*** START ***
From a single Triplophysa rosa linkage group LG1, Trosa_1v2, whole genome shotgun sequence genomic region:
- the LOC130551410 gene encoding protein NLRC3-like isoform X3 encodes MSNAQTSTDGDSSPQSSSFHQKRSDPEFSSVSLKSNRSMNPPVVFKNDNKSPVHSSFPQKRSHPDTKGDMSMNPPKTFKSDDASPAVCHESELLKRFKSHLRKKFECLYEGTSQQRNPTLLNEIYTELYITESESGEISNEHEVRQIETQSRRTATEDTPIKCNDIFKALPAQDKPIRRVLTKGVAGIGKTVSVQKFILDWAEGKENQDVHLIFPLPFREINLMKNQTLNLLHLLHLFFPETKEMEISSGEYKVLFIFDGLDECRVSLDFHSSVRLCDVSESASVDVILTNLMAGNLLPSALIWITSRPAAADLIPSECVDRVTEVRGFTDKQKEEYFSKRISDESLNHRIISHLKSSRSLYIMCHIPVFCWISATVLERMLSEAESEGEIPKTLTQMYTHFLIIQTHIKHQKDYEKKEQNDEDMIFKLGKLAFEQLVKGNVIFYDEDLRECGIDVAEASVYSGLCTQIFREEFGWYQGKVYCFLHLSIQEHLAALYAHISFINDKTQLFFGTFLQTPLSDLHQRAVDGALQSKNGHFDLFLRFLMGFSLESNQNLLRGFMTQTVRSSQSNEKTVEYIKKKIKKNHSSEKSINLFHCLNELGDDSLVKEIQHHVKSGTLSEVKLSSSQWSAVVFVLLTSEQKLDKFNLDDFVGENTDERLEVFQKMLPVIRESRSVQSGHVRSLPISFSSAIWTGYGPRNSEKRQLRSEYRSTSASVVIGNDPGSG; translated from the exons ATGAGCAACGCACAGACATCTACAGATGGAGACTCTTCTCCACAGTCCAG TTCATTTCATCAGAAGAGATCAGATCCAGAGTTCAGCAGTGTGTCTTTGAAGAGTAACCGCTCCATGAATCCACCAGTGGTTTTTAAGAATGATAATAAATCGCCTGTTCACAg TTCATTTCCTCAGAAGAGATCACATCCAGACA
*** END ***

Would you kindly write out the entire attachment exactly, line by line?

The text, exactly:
From a single Triplophysa rosa linkage group LG1, Trosa_1v2, whole genome shotgun sequence genomic region:
- the LOC130551410 gene encoding protein NLRC3-like isoform X3 encodes MSNAQTSTDGDSSPQSSSFHQKRSDPEFSSVSLKSNRSMNPPVVFKNDNKSPVHSSFPQKRSHPDTKGDMSMNPPKTFKSDDASPAVCHESELLKRFKSHLRKKFECLYEGTSQQRNPTLLNEIYTELYITESESGEISNEHEVRQIETQSRRTATEDTPIKCNDIFKALPAQDKPIRRVLTKGVAGIGKTVSVQKFILDWAEGKENQDVHLIFPLPFREINLMKNQTLNLLHLLHLFFPETKEMEISSGEYKVLFIFDGLDECRVSLDFHSSVRLCDVSESASVDVILTNLMAGNLLPSALIWITSRPAAADLIPSECVDRVTEVRGFTDKQKEEYFSKRISDESLNHRIISHLKSSRSLYIMCHIPVFCWISATVLERMLSEAESEGEIPKTLTQMYTHFLIIQTHIKHQKDYEKKEQNDEDMIFKLGKLAFEQLVKGNVIFYDEDLRECGIDVAEASVYSGLCTQIFREEFGWYQGKVYCFLHLSIQEHLAALYAHISFINDKTQLFFGTFLQTPLSDLHQRAVDGALQSKNGHFDLFLRFLMGFSLESNQNLLRGFMTQTVRSSQSNEKTVEYIKKKIKKNHSSEKSINLFHCLNELGDDSLVKEIQHHVKSGTLSEVKLSSSQWSAVVFVLLTSEQKLDKFNLDDFVGENTDERLEVFQKMLPVIRESRSVQSGHVRSLPISFSSAIWTGYGPRNSEKRQLRSEYRSTSASVVIGNDPGSG; translated from the exons ATGAGCAACGCACAGACATCTACAGATGGAGACTCTTCTCCACAGTCCAG TTCATTTCATCAGAAGAGATCAGATCCAGAGTTCAGCAGTGTGTCTTTGAAGAGTAACCGCTCCATGAATCCACCAGTGGTTTTTAAGAATGATAATAAATCGCCTGTTCACAg TTCATTTCCTCAGAAGAGATCACATCCAGACA